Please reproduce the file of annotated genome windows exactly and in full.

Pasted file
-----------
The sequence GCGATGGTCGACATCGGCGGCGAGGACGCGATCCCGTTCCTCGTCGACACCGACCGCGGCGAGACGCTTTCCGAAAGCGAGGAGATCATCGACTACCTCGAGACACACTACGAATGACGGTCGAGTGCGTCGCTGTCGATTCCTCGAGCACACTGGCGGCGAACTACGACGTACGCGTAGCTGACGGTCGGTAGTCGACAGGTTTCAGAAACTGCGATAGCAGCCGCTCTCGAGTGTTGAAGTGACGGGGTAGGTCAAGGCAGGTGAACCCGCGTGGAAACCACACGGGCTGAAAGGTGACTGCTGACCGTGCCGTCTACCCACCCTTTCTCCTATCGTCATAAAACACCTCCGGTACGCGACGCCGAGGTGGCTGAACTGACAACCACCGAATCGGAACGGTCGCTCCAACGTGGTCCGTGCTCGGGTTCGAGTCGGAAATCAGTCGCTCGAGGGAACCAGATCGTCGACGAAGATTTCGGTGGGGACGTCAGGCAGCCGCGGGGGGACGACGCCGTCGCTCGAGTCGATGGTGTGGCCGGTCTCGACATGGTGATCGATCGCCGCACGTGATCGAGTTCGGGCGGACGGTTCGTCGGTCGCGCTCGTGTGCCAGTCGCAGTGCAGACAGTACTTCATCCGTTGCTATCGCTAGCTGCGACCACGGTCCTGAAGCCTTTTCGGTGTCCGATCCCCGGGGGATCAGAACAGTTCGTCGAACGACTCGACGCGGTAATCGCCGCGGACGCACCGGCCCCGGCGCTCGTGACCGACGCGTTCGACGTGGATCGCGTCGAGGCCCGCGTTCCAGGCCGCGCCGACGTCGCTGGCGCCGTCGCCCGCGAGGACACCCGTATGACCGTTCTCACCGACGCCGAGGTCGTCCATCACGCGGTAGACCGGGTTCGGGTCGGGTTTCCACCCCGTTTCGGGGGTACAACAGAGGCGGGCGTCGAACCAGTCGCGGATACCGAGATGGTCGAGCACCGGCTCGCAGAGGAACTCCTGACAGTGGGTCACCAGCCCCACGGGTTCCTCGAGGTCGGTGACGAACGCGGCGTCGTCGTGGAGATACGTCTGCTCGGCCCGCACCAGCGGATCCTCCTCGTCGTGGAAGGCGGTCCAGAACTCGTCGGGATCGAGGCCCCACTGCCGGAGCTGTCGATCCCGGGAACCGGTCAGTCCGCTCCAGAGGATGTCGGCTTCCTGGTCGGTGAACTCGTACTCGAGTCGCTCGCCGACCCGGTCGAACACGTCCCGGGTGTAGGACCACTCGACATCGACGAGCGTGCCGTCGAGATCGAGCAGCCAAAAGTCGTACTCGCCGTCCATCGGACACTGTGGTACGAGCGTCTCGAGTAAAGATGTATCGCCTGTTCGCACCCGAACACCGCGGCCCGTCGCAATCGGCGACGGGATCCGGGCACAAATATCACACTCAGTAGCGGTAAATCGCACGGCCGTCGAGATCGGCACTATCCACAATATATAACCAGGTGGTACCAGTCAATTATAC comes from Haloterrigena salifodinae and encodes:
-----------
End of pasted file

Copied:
The sequence GCGATGGTCGACATCGGCGGCGAGGACGCGATCCCGTTCCTCGTCGACACCGACCGCGGCGAGACGCTTTCCGAAAGCGAGGAGATCATCGACTACCTCGAGACACACTACGAATGACGGTCGAGTGCGTCGCTGTCGATTCCTCGAGCACACTGGCGGCGAACTACGACGTACGCGTAGCTGACGGTCGGTAGTCGACAGGTTTCAGAAACTGCGATAGCAGCCGCTCTCGAGTGTTGAAGTGACGGGGTAGGTCAAGGCAGGTGAACCCGCGTGGAAACCACACGGGCTGAAAGGTGACTGCTGACCGTGCCGTCTACCCACCCTTTCTCCTATCGTCATAAAACACCTCCGGTACGCGACGCCGAGGTGGCTGAACTGACAACCACCGAATCGGAACGGTCGCTCCAACGTGGTCCGTGCTCGGGTTCGAGTCGGAAATCAGTCGCTCGAGGGAACCAGATCGTCGACGAAGATTTCGGTGGGGACGTCAGGCAGCCGCGGGGGGACGACGCCGTCGCTCGAGTCGATGGTGTGGCCGGTCTCGACATGGTGATCGATCGCCGCACGTGATCGAGTTCGGGCGGACGGTTCGTCGGTCGCGCTCGTGTGCCAGTCGCAGTGCAGACAGTACTTCATCCGTTGCTATCGCTAGCTGCGACCACGGTCCTGAAGCCTTTTCGGTGTCCGATCCCCGGGGGATCAGAACAGTTCGTCGAACGACTCGACGCGGTAATCGCCGCGGACGCACCGGCCCCGGCGCTCGTGACCGACGCGTTCGACGTGGATCGCGTCGAGGCCCGCGTTCCAGGCCGCGCCGACGTCGCTGGCGCCGTCGCCCGCGAGGACACCCGTATGACCGTTCTCACCGACGCCGAGGTCGTCCATCACGCGGTAGACCGGGTTCGGGTCGGGTTTCCACCCCGTTTCGGGGGTACAACAGAGGCGGGCGTCGAACCAGTCGCGGATACCGAGATGGTCGAGCACCGGCTCGCAGAGGAACTCCTGACAGTGGGTCACCAGCCCCACGGGTTCCTCGAGGTCGGTGACGAACGCGGCGTCGTCGTGGAGATACGTCTGCTCGGCCCGCACCAGCGGATCCTCCTCGTCGTGGAAGGCGGTCCAGAACTCGTCGGGATCGAGGCCCCACTGCCGGAGCTGTCGATCCCGGGAACCGGTCAGTCCGCTCCAGAGGATGTCGGCTTCCTGGTCGGTGAACTCGTACTCGAGTCGCTCGCCGACCCGGTCGAACACGTCCCGGGTGTAGGACCACTCGACATCGACGAGCGTGCCGTCGAGATCGAGCAGCCAAAAGTCGTACTCGCCGTCCATCGGACACTGTGGTACGAGCGTCTCGAGTAAAGATGTATCGCCTGTTCGCACCCGAACACCGCGGCCCGTCGCAATCGGCGACGGGATCCGGGCACAAATATCACACTCAGTAGCGGTAAATCGCACGGCCGTCGAGATCGGCACTATCCACAATATATAACCAGGTGGTACCAGTCAATTATAC comes from Haloterrigena salifodinae and encodes: